taxotere/epirubicin (FEC/TE) and were randomized to receive either molecular iodine 5
mg/day or placebo before and 170 days after surgery. Five-year disease-free survival was
significantly higher for patients treated with molecular iodine (I2) before and after surgery
compared to placebo—82 per cent vs. 46 per cent. Examination of histology of tissue samples showed Iodine treated patients had “activation of the anti-tumoral immune response.”

Dr. Moreno-Vega et al. write:
I2 supplementation showed a significant attenuation of the [chemotherapy] side
effects and an absence of tumor chemoresistance … I2-treated tumors exhibit
less invasive potential, and significant increases in apoptosis, estrogen receptor
expression, and immune cell infiltration…. Transcriptomic analysis indicated activation
of the antitumoral immune response. (34)

34) Moreno-Vega, Aura, et al. “Adjuvant Effect of Molecular Iodine in Conventional Chemotherapy for Breast Cancer. Randomized Pilot Study.” Nutrients 11.7
(2019): 1623

p 375 Dr. Mendieta proposes iodine supplementation as a possible adjuvant in breast cancer
therapy, writing:

I2 [Iodine] decreases the invasive potential of a triple-negative basal cancer cell
line, and under in vivo conditions the oral supplement of this halogen [iodine] activates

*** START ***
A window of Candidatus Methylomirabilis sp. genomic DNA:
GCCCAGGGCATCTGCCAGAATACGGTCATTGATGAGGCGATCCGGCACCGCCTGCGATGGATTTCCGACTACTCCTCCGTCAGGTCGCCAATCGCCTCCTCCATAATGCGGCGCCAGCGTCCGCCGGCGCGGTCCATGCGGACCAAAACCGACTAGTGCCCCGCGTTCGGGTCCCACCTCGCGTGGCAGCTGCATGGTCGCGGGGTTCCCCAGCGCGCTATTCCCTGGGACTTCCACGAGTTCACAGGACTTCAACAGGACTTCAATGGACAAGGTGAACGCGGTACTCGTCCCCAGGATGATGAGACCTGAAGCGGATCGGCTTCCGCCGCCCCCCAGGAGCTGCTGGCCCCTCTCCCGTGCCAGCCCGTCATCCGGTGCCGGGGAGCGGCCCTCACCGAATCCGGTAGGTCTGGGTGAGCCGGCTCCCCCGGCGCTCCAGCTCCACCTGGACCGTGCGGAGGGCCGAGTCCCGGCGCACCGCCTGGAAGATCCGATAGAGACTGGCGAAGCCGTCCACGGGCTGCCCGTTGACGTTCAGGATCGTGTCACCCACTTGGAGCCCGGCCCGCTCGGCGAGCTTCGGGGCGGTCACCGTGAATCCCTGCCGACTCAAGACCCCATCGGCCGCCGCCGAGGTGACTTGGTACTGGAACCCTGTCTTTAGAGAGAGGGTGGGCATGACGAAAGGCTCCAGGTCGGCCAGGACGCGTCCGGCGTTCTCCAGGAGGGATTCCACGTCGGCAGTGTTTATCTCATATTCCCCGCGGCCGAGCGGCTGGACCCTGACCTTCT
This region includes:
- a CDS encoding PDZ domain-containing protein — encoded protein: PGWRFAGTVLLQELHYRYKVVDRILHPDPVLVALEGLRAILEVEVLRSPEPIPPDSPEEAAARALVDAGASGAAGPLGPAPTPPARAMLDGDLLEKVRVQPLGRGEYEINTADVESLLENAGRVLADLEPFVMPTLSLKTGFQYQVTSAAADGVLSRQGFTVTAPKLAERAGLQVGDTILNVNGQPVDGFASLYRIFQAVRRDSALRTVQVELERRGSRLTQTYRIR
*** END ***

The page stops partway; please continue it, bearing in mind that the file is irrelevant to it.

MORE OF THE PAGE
the anti-tumor immune response, preventing progression of xenografts from
laminal and basal mammary cancer cells. These effects allow us to propose iodine
supplementation as a possible adjuvant in breast cancer therapy. (35)

35) Mendieta, Irasema, et al. “Molecular iodine exerts antineoplastic effects by diminishing proliferation and invasive potential and activating the immune response in mammary cancer xenografts.” BMC cancer 19.1 (2019): 261.

p 375 In 2018, Dr. Xóchitl Zambrano-Estrada et al. studied canine mammary cancer using the combination of Iodine and chemotherapy, writing:
The [combination Doxorubicin chemotherapy plus iodine] mDOX+I2 scheme
improves the therapeutic outcome, diminishes the invasive capacity, attenuates the
adverse events and increases disease-free survival. These data led us to propose
mDOX+I2 as an effective treatment for canine mammary cancer. (41)